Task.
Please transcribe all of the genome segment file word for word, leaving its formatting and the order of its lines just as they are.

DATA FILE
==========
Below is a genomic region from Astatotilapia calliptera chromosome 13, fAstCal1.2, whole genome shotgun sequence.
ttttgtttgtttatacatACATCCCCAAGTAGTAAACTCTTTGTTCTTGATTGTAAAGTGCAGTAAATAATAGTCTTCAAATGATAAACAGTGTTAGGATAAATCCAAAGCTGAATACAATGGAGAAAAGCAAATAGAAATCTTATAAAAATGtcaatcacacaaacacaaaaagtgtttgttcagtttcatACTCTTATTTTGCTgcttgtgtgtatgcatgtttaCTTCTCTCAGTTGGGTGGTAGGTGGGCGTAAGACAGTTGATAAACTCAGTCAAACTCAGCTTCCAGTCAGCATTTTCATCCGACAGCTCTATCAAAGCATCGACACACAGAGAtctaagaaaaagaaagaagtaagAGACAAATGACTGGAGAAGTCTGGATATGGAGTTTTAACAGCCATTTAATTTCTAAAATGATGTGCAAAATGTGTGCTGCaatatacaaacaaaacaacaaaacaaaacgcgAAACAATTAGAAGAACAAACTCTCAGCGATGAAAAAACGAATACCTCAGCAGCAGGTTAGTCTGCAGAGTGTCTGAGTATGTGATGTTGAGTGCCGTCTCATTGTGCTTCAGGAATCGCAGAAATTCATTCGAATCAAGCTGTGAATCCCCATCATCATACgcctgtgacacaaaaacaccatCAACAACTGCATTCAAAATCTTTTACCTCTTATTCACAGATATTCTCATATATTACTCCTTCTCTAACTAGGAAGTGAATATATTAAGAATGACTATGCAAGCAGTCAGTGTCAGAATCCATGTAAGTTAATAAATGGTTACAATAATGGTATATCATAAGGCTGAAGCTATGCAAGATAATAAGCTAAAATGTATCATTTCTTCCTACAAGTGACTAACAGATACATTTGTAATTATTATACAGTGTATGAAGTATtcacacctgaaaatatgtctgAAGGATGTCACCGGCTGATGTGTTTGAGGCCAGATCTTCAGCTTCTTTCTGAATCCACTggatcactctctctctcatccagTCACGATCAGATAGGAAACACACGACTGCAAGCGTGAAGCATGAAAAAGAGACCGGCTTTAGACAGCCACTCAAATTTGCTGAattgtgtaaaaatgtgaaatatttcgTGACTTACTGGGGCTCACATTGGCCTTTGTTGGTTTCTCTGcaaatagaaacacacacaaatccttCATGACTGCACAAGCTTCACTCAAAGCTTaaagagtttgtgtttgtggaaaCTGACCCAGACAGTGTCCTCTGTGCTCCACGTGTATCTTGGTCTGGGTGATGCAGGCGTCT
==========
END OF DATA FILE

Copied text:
Below is a genomic region from Astatotilapia calliptera chromosome 13, fAstCal1.2, whole genome shotgun sequence.
ttttgtttgtttatacatACATCCCCAAGTAGTAAACTCTTTGTTCTTGATTGTAAAGTGCAGTAAATAATAGTCTTCAAATGATAAACAGTGTTAGGATAAATCCAAAGCTGAATACAATGGAGAAAAGCAAATAGAAATCTTATAAAAATGtcaatcacacaaacacaaaaagtgtttgttcagtttcatACTCTTATTTTGCTgcttgtgtgtatgcatgtttaCTTCTCTCAGTTGGGTGGTAGGTGGGCGTAAGACAGTTGATAAACTCAGTCAAACTCAGCTTCCAGTCAGCATTTTCATCCGACAGCTCTATCAAAGCATCGACACACAGAGAtctaagaaaaagaaagaagtaagAGACAAATGACTGGAGAAGTCTGGATATGGAGTTTTAACAGCCATTTAATTTCTAAAATGATGTGCAAAATGTGTGCTGCaatatacaaacaaaacaacaaaacaaaacgcgAAACAATTAGAAGAACAAACTCTCAGCGATGAAAAAACGAATACCTCAGCAGCAGGTTAGTCTGCAGAGTGTCTGAGTATGTGATGTTGAGTGCCGTCTCATTGTGCTTCAGGAATCGCAGAAATTCATTCGAATCAAGCTGTGAATCCCCATCATCATACgcctgtgacacaaaaacaccatCAACAACTGCATTCAAAATCTTTTACCTCTTATTCACAGATATTCTCATATATTACTCCTTCTCTAACTAGGAAGTGAATATATTAAGAATGACTATGCAAGCAGTCAGTGTCAGAATCCATGTAAGTTAATAAATGGTTACAATAATGGTATATCATAAGGCTGAAGCTATGCAAGATAATAAGCTAAAATGTATCATTTCTTCCTACAAGTGACTAACAGATACATTTGTAATTATTATACAGTGTATGAAGTATtcacacctgaaaatatgtctgAAGGATGTCACCGGCTGATGTGTTTGAGGCCAGATCTTCAGCTTCTTTCTGAATCCACTggatcactctctctctcatccagTCACGATCAGATAGGAAACACACGACTGCAAGCGTGAAGCATGAAAAAGAGACCGGCTTTAGACAGCCACTCAAATTTGCTGAattgtgtaaaaatgtgaaatatttcgTGACTTACTGGGGCTCACATTGGCCTTTGTTGGTTTCTCTGcaaatagaaacacacacaaatccttCATGACTGCACAAGCTTCACTCAAAGCTTaaagagtttgtgtttgtggaaaCTGACCCAGACAGTGTCCTCTGTGCTCCACGTGTATCTTGGTCTGGGTGATGCAGGCGTCT